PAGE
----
New Zealand immigration scam derided by immigration as unsuccessful

New Zealand immigration scam derided by immigration as unsuccessful

New Zealand immigration scam derided by immigration as unsuccessful

An immigration and employment scam uncovered by a Kiwi company is being described as ‘not very successful’ by New Zealand’s immigration authority.

The scam placed would-be migrants in high-paying jobs for which they had no qualifications in order to obtain permanent residency. According to visa services general manager Peter Elms, the scammers’ record of getting permanent residence for its victims could be published as a ‘how not to do it’ guide as a lesson for other fraudsters.

Elms told the press that Immigration had been aware of the scam for six months, adding that further investigation is necessary as other individuals and companies are expected to be heavily involved. Of only a few residence applications uncovered at present, just one seems to have been successful, he said, adding that cash demands for job offers should be a warning to applicants that a scam is underway.

Meanwhile, Dennis Heath, owner of the My Group IT company accused of working with the scammers, is denying any knowledge of wrongdoing, although a whistleblower, Sam Narayan, filmed a meeting with a Jerry Lee, who promised him a job and residency for a payment of NZ$45,000. In a later meeting, Narayan was told by Lee that My Group would provide the job once payment was made.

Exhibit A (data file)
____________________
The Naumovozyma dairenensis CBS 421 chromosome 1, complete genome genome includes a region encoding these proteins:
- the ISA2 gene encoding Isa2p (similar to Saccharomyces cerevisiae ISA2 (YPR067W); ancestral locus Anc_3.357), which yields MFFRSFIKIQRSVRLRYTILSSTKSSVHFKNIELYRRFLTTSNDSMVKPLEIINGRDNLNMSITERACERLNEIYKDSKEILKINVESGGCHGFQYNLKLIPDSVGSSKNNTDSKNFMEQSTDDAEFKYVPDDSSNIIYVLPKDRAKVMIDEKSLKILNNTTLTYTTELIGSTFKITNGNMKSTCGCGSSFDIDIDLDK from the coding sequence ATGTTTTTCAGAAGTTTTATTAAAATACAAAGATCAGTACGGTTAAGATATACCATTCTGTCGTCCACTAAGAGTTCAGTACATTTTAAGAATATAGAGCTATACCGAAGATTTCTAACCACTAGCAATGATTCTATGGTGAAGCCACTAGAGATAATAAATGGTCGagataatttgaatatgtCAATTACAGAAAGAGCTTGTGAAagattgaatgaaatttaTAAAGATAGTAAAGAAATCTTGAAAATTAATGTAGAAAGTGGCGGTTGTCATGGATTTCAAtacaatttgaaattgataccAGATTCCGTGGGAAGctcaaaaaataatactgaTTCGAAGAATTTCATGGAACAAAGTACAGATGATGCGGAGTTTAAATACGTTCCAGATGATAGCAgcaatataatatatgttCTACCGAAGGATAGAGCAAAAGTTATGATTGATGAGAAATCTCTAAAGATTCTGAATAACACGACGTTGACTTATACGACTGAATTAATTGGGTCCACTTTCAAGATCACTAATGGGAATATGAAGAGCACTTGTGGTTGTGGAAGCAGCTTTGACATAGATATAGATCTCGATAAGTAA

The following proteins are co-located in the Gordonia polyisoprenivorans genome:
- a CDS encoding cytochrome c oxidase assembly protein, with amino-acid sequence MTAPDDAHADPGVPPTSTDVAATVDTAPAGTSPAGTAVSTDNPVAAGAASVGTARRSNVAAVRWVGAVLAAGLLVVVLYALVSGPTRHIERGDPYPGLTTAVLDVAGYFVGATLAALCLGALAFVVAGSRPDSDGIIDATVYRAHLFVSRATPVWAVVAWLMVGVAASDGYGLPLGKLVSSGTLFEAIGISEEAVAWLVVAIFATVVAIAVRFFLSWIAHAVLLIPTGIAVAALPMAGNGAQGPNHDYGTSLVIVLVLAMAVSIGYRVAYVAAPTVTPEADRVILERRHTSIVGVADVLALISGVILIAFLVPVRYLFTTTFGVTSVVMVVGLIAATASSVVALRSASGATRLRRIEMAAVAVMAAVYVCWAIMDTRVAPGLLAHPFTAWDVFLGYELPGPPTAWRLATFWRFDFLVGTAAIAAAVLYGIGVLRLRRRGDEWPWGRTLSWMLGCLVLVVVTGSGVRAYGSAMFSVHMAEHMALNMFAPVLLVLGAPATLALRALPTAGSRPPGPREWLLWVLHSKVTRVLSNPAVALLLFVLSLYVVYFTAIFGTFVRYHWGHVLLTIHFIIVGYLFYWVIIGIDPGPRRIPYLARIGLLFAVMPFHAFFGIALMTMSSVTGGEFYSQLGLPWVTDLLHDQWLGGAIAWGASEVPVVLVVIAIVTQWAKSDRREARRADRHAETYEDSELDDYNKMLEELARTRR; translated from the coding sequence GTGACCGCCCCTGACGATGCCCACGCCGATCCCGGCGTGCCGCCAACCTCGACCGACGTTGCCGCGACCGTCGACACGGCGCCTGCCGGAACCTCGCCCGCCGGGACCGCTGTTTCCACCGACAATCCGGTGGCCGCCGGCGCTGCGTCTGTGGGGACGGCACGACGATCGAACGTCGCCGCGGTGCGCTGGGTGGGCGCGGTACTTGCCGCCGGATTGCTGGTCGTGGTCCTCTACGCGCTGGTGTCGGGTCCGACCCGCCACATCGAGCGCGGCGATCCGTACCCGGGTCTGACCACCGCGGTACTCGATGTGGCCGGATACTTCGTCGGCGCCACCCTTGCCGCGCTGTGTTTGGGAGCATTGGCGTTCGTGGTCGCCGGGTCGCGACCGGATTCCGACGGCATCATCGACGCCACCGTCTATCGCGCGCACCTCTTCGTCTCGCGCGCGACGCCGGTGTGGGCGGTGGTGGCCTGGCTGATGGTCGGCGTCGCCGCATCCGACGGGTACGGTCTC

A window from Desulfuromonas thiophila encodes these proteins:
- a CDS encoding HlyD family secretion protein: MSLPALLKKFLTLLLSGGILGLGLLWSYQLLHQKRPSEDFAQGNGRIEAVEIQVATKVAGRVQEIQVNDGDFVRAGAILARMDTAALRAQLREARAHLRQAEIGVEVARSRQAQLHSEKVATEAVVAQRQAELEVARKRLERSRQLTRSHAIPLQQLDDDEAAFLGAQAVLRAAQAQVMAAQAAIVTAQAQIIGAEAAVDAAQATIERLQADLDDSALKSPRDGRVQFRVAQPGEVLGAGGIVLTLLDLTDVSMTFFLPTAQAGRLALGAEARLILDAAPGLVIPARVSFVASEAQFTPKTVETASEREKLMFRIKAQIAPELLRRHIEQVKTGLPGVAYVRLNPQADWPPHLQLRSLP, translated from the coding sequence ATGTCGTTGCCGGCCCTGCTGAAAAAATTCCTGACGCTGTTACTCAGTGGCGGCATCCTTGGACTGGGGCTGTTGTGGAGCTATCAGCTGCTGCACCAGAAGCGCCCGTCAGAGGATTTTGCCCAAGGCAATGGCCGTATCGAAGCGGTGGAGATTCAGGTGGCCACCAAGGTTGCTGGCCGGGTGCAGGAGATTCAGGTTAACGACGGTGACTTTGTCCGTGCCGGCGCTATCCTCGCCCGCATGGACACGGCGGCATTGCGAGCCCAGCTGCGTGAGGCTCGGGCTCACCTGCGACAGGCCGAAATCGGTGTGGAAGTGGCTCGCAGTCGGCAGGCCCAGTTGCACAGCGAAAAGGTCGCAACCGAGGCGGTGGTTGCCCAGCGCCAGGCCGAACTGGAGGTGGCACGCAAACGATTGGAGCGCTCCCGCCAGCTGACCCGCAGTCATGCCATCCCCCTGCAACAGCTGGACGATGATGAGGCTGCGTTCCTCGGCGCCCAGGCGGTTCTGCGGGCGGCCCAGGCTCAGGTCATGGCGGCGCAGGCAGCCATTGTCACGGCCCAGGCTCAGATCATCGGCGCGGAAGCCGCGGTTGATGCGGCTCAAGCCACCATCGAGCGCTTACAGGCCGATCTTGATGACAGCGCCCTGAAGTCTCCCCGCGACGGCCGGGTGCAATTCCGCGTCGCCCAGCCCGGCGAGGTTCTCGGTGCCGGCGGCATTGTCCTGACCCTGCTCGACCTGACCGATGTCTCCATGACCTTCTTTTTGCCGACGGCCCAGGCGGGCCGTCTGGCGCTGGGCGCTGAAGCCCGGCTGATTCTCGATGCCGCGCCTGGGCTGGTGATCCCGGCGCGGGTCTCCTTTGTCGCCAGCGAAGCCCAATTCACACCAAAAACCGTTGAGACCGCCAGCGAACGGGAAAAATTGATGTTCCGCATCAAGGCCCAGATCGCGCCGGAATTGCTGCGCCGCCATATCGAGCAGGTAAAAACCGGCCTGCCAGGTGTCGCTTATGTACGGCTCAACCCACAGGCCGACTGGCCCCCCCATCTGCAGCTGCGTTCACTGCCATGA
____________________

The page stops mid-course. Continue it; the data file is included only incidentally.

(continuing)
Heath admits his company employs immigrants, saying that only foreigners had the necessary IT skills. Although denying any association with middlemen, including Lee, he admitted that his human resources department may have taken calls from unknown persons offering to bring migrant job applicants for interviews.

My Group is under investigation by immigration officials in respect of allegations made in August, 2013. At the present time, 15 permanent residency applications associated with the company have been filed, and it appears that My Group's several individual Facebook pages conflict with each other as regards employees.

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